Data Path Acceleration Architecture
The Data Path Acceleration Architecture (DPAA) block is responsible for Ethernet functions on the LS1043, as well as some cryptography acceleration functions
DPAA consists of several blocks:
- Queue manager (QMan)
- Frame manager (FMan)
- Buffer manager (BMan)
- Security engine (SEC)
Compared to the descriptor-ring based Ethernet controllers in many SoC's, DPAA maximizes the use of multi-core processors by distributing the packet flows across all cores.
DPAA is not a 'flow accelerator' that is seen in many residential router SoC's, but does have some limited offloading features for certain usecases (such as IPSec).
Packet flows in DPAA can be customised in various ways, the scope of which is out of scope for this guide.
For more information we recommend:
Section 5 of NXP app note AN5079. While this document refers to the previous generation PowerPC processors, the concepts are the same.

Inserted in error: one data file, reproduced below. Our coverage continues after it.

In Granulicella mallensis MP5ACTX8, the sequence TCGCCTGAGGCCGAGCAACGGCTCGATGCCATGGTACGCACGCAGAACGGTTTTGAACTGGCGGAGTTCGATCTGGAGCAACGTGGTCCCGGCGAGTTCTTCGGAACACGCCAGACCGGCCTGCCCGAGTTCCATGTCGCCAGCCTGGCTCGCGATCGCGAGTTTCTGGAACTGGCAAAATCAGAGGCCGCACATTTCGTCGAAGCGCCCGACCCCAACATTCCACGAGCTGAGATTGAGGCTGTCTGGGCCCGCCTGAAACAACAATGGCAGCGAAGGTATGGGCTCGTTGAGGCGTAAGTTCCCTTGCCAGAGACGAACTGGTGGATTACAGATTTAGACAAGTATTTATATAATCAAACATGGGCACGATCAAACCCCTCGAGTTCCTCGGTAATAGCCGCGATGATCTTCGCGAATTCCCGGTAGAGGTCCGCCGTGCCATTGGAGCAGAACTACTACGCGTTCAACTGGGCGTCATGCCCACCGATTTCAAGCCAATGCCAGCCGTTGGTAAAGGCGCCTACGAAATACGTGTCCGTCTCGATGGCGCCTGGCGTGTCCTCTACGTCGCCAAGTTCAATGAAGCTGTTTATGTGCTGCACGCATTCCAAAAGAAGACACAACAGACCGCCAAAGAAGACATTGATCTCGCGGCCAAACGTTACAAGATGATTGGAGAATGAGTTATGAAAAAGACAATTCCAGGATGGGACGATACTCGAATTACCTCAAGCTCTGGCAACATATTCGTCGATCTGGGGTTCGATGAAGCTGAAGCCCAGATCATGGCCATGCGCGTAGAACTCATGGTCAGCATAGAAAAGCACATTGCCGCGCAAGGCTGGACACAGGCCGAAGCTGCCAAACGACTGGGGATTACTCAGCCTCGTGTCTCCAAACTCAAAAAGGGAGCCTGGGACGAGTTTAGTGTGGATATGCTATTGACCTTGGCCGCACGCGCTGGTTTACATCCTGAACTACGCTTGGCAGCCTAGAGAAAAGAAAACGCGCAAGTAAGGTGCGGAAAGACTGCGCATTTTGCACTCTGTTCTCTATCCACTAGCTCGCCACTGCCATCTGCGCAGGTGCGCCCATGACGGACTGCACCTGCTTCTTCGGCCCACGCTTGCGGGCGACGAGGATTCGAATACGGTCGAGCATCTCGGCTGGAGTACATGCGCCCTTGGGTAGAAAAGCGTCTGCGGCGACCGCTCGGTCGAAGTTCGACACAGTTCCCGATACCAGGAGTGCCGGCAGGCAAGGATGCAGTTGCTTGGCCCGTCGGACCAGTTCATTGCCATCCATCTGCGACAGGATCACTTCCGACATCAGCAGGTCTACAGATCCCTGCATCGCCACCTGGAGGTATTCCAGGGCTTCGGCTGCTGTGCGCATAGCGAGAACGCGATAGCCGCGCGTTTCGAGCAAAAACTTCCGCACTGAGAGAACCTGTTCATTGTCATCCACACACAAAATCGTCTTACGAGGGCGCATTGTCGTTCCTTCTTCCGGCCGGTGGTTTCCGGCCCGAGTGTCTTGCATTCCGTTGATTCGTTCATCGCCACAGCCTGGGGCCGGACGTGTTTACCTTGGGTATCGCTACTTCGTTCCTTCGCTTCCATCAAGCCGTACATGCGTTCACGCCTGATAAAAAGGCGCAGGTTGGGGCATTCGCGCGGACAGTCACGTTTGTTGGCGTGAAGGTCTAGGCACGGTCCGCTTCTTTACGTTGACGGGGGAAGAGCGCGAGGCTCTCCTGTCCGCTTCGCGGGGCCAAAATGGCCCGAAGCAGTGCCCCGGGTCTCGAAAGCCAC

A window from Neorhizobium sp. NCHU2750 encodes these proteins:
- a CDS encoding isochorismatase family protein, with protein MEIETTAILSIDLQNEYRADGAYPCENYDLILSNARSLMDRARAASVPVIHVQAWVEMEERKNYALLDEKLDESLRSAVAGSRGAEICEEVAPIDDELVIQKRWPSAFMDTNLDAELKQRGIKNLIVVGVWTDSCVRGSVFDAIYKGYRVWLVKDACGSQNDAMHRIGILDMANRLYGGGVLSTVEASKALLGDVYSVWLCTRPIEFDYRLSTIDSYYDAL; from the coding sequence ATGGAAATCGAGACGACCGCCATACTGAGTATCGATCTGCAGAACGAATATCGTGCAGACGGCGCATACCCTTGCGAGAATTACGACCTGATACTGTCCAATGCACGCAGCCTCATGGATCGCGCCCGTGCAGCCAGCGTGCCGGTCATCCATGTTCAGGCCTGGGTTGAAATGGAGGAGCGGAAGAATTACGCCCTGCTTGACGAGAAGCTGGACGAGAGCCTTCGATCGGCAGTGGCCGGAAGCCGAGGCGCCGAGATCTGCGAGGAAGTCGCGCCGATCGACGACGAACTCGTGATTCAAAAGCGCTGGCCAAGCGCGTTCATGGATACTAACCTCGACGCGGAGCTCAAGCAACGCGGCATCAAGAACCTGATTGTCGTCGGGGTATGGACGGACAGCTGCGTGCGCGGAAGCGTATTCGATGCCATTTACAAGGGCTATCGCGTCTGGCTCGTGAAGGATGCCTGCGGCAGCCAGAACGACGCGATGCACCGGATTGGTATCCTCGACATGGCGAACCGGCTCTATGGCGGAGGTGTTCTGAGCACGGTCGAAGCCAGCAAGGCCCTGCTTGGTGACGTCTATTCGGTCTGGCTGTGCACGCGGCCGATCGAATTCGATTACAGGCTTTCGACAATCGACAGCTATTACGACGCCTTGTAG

Freescale presentation APF-SNT-T1719 also contains some notes about FMan,Bman and Qman as it pertains to the LS1043.
Freescale presentation FTF-NET-F0146 provides a general overview of DPAA.
Freescale presentation FTF-NET-F0111 describes the IPSec offload capabilities in DPAA as well as providing a brief overview of DPAA1.
Documentation/networking/dpaa.txt in the Linux kernel tree
Note DPAA version 1 (in LS1043, LS1046, QorIQ T Series) is not the same as DPAA version 2 (LS1088,LS2088).
Some high end SoC's have extra functionality (pattern matching, compression, RapidIO) which is not present in the LS1043.
FMan requires microcode to function, this is normally loaded by u-boot. This can be obtained from NXP's GitHub.
The microcode source is not generally available to those outside of NXP.